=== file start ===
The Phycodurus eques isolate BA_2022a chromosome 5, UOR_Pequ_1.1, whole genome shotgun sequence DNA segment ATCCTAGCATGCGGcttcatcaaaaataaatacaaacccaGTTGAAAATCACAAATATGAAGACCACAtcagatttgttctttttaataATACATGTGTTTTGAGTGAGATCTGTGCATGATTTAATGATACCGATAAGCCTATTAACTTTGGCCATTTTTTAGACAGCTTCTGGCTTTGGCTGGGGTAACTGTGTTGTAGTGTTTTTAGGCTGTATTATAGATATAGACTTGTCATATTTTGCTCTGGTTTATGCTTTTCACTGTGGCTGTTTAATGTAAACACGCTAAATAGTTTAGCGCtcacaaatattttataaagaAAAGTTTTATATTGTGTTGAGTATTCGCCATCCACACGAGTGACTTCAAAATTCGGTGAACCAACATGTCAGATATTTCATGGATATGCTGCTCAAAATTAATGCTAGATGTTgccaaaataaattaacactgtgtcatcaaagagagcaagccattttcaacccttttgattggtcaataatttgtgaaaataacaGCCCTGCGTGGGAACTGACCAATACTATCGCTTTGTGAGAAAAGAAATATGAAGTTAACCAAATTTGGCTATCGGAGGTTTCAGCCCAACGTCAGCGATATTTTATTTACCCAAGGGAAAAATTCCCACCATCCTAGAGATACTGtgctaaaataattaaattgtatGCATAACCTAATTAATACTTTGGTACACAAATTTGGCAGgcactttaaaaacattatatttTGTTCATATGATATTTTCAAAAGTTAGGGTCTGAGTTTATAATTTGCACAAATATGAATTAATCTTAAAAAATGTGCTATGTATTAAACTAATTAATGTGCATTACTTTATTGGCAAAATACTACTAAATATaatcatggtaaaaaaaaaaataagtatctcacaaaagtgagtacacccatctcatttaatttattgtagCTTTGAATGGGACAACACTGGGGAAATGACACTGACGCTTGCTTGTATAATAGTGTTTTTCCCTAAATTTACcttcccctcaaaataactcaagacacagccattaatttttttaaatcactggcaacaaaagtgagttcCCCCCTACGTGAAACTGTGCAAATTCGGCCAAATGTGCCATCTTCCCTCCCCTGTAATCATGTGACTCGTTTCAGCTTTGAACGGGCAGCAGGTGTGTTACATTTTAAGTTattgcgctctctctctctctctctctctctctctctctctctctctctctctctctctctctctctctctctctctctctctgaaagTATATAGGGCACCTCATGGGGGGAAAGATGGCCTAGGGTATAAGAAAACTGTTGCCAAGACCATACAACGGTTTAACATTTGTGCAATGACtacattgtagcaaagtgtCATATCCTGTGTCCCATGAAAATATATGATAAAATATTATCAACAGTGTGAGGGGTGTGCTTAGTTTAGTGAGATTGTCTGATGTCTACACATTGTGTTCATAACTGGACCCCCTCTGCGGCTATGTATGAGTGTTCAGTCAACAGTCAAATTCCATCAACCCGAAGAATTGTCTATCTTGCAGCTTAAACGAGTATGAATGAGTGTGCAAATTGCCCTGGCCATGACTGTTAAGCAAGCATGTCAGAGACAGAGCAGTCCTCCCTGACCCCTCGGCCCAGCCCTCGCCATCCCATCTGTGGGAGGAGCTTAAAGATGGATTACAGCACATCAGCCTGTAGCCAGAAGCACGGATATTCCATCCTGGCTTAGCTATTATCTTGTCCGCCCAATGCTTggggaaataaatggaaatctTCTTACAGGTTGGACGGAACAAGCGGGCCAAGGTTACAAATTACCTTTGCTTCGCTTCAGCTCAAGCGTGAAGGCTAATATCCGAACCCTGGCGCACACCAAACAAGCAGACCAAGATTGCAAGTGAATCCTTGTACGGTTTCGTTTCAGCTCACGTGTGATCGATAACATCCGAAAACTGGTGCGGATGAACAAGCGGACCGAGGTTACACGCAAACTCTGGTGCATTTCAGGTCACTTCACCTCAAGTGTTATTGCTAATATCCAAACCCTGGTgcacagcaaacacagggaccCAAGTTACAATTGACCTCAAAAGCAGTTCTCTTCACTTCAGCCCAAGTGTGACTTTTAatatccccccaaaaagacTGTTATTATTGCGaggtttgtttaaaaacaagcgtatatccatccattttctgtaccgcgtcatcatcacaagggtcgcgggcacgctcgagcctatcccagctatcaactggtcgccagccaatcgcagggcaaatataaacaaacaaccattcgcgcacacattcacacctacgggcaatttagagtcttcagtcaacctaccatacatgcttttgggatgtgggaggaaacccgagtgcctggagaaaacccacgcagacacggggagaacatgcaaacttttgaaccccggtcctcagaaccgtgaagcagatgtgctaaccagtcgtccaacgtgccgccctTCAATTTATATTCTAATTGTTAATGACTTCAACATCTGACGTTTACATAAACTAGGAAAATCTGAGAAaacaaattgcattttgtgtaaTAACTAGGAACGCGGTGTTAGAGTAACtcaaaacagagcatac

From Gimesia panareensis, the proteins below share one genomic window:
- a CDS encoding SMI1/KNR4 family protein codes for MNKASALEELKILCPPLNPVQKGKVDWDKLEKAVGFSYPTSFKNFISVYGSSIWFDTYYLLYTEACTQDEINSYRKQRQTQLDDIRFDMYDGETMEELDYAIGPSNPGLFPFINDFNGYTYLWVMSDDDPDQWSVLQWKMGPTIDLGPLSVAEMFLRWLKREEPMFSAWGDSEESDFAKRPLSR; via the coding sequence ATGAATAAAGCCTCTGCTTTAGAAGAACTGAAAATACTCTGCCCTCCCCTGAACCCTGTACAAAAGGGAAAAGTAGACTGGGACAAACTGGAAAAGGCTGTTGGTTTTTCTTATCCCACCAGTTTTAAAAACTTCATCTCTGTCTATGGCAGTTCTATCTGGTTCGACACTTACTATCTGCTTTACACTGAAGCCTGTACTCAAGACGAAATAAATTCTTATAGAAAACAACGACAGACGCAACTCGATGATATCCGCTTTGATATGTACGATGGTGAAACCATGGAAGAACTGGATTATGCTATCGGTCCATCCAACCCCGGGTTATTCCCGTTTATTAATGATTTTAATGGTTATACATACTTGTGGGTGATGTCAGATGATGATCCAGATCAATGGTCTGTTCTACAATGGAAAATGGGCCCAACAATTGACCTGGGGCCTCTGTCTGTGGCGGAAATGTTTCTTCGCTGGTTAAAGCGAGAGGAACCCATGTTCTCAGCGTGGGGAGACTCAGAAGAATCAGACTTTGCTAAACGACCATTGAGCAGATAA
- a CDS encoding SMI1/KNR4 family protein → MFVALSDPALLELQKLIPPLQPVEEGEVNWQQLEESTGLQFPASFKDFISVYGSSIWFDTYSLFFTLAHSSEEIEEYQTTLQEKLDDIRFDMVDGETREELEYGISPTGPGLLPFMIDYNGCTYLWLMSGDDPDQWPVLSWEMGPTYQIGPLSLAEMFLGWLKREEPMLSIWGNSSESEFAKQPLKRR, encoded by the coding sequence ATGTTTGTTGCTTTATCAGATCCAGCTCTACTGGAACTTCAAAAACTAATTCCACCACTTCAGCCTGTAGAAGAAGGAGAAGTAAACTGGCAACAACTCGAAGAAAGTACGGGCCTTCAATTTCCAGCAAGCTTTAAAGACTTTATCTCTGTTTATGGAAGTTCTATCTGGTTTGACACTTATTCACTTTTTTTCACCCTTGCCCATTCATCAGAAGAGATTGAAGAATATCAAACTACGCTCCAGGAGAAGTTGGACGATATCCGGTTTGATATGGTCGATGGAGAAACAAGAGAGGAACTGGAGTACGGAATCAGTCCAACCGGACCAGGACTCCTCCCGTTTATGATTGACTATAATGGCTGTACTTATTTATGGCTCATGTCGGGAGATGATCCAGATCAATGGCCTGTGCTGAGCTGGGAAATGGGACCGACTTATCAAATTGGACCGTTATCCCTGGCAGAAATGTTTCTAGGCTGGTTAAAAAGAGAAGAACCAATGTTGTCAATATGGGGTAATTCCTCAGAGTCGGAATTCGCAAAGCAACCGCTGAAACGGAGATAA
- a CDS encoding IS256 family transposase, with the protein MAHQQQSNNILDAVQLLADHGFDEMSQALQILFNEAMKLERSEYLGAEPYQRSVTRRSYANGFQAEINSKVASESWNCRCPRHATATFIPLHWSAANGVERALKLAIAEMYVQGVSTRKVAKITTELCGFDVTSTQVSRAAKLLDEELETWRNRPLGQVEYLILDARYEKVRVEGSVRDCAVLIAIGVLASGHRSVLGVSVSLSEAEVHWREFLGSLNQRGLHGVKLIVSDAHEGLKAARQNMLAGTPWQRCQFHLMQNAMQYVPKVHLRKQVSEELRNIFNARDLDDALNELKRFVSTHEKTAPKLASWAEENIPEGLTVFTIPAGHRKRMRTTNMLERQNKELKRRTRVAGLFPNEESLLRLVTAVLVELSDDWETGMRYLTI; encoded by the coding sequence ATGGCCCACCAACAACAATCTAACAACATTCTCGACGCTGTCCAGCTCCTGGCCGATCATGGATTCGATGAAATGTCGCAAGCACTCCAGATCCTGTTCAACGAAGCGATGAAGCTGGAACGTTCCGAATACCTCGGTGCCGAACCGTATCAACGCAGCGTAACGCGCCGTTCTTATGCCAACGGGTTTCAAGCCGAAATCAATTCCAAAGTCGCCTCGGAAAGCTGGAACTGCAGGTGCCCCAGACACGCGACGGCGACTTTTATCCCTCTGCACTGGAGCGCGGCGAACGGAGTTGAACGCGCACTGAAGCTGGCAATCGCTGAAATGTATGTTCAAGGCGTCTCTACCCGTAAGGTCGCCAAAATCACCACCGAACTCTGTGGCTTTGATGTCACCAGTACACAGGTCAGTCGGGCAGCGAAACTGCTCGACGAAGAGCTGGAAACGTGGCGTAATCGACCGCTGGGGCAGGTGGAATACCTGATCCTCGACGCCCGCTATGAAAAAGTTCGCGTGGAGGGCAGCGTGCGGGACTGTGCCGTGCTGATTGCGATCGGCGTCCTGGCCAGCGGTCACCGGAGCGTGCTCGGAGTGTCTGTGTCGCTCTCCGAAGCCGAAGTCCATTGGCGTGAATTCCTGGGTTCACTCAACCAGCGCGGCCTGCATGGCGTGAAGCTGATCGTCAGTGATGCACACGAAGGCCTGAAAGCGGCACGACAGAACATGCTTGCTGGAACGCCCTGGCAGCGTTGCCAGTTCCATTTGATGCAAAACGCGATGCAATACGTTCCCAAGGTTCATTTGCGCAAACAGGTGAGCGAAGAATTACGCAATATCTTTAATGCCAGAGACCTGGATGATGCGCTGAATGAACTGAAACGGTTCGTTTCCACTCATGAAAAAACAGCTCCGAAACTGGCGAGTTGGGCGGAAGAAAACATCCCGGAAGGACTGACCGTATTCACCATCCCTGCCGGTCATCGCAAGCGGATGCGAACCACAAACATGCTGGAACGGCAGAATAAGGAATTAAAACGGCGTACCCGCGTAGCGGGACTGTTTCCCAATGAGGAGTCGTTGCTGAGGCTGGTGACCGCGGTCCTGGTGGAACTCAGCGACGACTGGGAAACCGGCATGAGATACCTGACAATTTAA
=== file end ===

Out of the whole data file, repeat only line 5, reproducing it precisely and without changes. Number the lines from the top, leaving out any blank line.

- a CDS encoding IS256 family transposase, with the protein MAHQQQSNNILDAVQLLADHGFDEMSQALQILFNEAMKLERSEYLGAEPYQRSVTRRSYANGFQAEINSKVASESWNCRCPRHATATFIPLHWSAANGVERALKLAIAEMYVQGVSTRKVAKITTELCGFDVTSTQVSRAAKLLDEELETWRNRPLGQVEYLILDARYEKVRVEGSVRDCAVLIAIGVLASGHRSVLGVSVSLSEAEVHWREFLGSLNQRGLHGVKLIVSDAHEGLKAARQNMLAGTPWQRCQFHLMQNAMQYVPKVHLRKQVSEELRNIFNARDLDDALNELKRFVSTHEKTAPKLASWAEENIPEGLTVFTIPAGHRKRMRTTNMLERQNKELKRRTRVAGLFPNEESLLRLVTAVLVELSDDWETGMRYLTI; encoded by the coding sequence ATGGCCCACCAACAACAATCTAACAACATTCTCGACGCTGTCCAGCTCCTGGCCGATCATGGATTCGATGAAATGTCGCAAGCACTCCAGATCCTGTTCAACGAAGCGATGAAGCTGGAACGTTCCGAATACCTCGGTGCCGAACCGTATCAACGCAGCGTAACGCGCCGTTCTTATGCCAACGGGTTTCAAGCCGAAATCAATTCCAAAGTCGCCTCGGAAAGCTGGAACTGCAGGTGCCCCAGACACGCGACGGCGACTTTTATCCCTCTGCACTGGAGCGCGGCGAACGGAGTTGAACGCGCACTGAAGCTGGCAATCGCTGAAATGTATGTTCAAGGCGTCTCTACCCGTAAGGTCGCCAAAATCACCACCGAACTCTGTGGCTTTGATGTCACCAGTACACAGGTCAGTCGGGCAGCGAAACTGCTCGACGAAGAGCTGGAAACGTGGCGTAATCGACCGCTGGGGCAGGTGGAATACCTGATCCTCGACGCCCGCTATGAAAAAGTTCGCGTGGAGGGCAGCGTGCGGGACTGTGCCGTGCTGATTGCGATCGGCGTCCTGGCCAGCGGTCACCGGAGCGTGCTCGGAGTGTCTGTGTCGCTCTCCGAAGCCGAAGTCCATTGGCGTGAATTCCTGGGTTCACTCAACCAGCGCGGCCTGCATGGCGTGAAGCTGATCGTCAGTGATGCACACGAAGGCCTGAAAGCGGCACGACAGAACATGCTTGCTGGAACGCCCTGGCAGCGTTGCCAGTTCCATTTGATGCAAAACGCGATGCAATACGTTCCCAAGGTTCATTTGCGCAAACAGGTGAGCGAAGAATTACGCAATATCTTTAATGCCAGAGACCTGGATGATGCGCTGAATGAACTGAAACGGTTCGTTTCCACTCATGAAAAAACAGCTCCGAAACTGGCGAGTTGGGCGGAAGAAAACATCCCGGAAGGACTGACCGTATTCACCATCCCTGCCGGTCATCGCAAGCGGATGCGAACCACAAACATGCTGGAACGGCAGAATAAGGAATTAAAACGGCGTACCCGCGTAGCGGGACTGTTTCCCAATGAGGAGTCGTTGCTGAGGCTGGTGACCGCGGTCCTGGTGGAACTCAGCGACGACTGGGAAACCGGCATGAGATACCTGACAATTTAA